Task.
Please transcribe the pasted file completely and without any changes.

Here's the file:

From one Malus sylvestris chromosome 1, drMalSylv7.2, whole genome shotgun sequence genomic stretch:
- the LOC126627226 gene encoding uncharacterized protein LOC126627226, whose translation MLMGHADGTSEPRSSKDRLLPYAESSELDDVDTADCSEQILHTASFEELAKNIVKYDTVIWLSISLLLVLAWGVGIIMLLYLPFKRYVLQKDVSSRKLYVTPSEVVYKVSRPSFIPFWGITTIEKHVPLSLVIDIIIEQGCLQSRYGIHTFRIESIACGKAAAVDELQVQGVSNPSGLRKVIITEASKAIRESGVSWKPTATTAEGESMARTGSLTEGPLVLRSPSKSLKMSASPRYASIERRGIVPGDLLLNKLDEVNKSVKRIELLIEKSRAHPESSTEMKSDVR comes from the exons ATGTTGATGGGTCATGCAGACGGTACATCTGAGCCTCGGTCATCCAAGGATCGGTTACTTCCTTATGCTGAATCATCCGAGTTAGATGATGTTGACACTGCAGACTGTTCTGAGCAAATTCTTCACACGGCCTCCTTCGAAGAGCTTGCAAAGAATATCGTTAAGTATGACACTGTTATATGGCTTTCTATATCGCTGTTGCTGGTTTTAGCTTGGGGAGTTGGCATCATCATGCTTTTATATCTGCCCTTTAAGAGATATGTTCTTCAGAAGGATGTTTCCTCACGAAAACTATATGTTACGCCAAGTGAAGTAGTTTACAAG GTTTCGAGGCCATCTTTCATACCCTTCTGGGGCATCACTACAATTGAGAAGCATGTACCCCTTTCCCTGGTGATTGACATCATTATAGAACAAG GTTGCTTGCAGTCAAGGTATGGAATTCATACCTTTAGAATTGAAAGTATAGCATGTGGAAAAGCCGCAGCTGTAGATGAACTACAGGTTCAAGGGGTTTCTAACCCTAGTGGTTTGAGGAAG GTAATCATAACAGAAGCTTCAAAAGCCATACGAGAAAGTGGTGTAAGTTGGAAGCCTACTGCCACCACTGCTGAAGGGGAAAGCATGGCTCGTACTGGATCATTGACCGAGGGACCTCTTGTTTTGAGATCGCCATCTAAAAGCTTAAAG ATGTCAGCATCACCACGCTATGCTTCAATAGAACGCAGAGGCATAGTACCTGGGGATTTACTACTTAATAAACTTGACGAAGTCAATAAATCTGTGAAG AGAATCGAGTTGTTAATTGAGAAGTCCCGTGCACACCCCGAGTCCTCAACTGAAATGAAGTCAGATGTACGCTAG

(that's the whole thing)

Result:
From one Malus sylvestris chromosome 1, drMalSylv7.2, whole genome shotgun sequence genomic stretch:
- the LOC126627226 gene encoding uncharacterized protein LOC126627226, whose translation MLMGHADGTSEPRSSKDRLLPYAESSELDDVDTADCSEQILHTASFEELAKNIVKYDTVIWLSISLLLVLAWGVGIIMLLYLPFKRYVLQKDVSSRKLYVTPSEVVYKVSRPSFIPFWGITTIEKHVPLSLVIDIIIEQGCLQSRYGIHTFRIESIACGKAAAVDELQVQGVSNPSGLRKVIITEASKAIRESGVSWKPTATTAEGESMARTGSLTEGPLVLRSPSKSLKMSASPRYASIERRGIVPGDLLLNKLDEVNKSVKRIELLIEKSRAHPESSTEMKSDVR comes from the exons ATGTTGATGGGTCATGCAGACGGTACATCTGAGCCTCGGTCATCCAAGGATCGGTTACTTCCTTATGCTGAATCATCCGAGTTAGATGATGTTGACACTGCAGACTGTTCTGAGCAAATTCTTCACACGGCCTCCTTCGAAGAGCTTGCAAAGAATATCGTTAAGTATGACACTGTTATATGGCTTTCTATATCGCTGTTGCTGGTTTTAGCTTGGGGAGTTGGCATCATCATGCTTTTATATCTGCCCTTTAAGAGATATGTTCTTCAGAAGGATGTTTCCTCACGAAAACTATATGTTACGCCAAGTGAAGTAGTTTACAAG GTTTCGAGGCCATCTTTCATACCCTTCTGGGGCATCACTACAATTGAGAAGCATGTACCCCTTTCCCTGGTGATTGACATCATTATAGAACAAG GTTGCTTGCAGTCAAGGTATGGAATTCATACCTTTAGAATTGAAAGTATAGCATGTGGAAAAGCCGCAGCTGTAGATGAACTACAGGTTCAAGGGGTTTCTAACCCTAGTGGTTTGAGGAAG GTAATCATAACAGAAGCTTCAAAAGCCATACGAGAAAGTGGTGTAAGTTGGAAGCCTACTGCCACCACTGCTGAAGGGGAAAGCATGGCTCGTACTGGATCATTGACCGAGGGACCTCTTGTTTTGAGATCGCCATCTAAAAGCTTAAAG ATGTCAGCATCACCACGCTATGCTTCAATAGAACGCAGAGGCATAGTACCTGGGGATTTACTACTTAATAAACTTGACGAAGTCAATAAATCTGTGAAG AGAATCGAGTTGTTAATTGAGAAGTCCCGTGCACACCCCGAGTCCTCAACTGAAATGAAGTCAGATGTACGCTAG